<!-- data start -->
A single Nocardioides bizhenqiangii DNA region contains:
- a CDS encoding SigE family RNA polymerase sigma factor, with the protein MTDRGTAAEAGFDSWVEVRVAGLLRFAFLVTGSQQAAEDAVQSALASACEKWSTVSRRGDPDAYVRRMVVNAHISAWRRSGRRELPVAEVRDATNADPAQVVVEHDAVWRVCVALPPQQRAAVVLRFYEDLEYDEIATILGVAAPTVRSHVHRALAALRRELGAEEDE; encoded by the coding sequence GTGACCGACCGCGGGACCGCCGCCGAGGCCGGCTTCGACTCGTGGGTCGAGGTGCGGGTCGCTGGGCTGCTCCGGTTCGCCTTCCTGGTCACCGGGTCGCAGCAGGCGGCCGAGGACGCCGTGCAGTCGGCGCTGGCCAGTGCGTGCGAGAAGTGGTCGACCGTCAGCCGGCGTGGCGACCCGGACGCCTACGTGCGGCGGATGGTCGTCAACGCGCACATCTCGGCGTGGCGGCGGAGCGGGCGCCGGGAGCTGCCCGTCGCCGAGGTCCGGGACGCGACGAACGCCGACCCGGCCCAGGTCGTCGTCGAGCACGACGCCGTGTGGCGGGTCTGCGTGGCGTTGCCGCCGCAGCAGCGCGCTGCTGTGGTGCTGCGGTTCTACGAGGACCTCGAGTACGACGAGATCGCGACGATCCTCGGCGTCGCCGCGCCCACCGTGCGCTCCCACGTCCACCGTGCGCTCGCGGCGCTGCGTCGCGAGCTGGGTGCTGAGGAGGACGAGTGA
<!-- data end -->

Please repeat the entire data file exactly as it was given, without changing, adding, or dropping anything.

A single Nocardioides bizhenqiangii DNA region contains:
- a CDS encoding SigE family RNA polymerase sigma factor, with the protein MTDRGTAAEAGFDSWVEVRVAGLLRFAFLVTGSQQAAEDAVQSALASACEKWSTVSRRGDPDAYVRRMVVNAHISAWRRSGRRELPVAEVRDATNADPAQVVVEHDAVWRVCVALPPQQRAAVVLRFYEDLEYDEIATILGVAAPTVRSHVHRALAALRRELGAEEDE; encoded by the coding sequence GTGACCGACCGCGGGACCGCCGCCGAGGCCGGCTTCGACTCGTGGGTCGAGGTGCGGGTCGCTGGGCTGCTCCGGTTCGCCTTCCTGGTCACCGGGTCGCAGCAGGCGGCCGAGGACGCCGTGCAGTCGGCGCTGGCCAGTGCGTGCGAGAAGTGGTCGACCGTCAGCCGGCGTGGCGACCCGGACGCCTACGTGCGGCGGATGGTCGTCAACGCGCACATCTCGGCGTGGCGGCGGAGCGGGCGCCGGGAGCTGCCCGTCGCCGAGGTCCGGGACGCGACGAACGCCGACCCGGCCCAGGTCGTCGTCGAGCACGACGCCGTGTGGCGGGTCTGCGTGGCGTTGCCGCCGCAGCAGCGCGCTGCTGTGGTGCTGCGGTTCTACGAGGACCTCGAGTACGACGAGATCGCGACGATCCTCGGCGTCGCCGCGCCCACCGTGCGCTCCCACGTCCACCGTGCGCTCGCGGCGCTGCGTCGCGAGCTGGGTGCTGAGGAGGACGAGTGA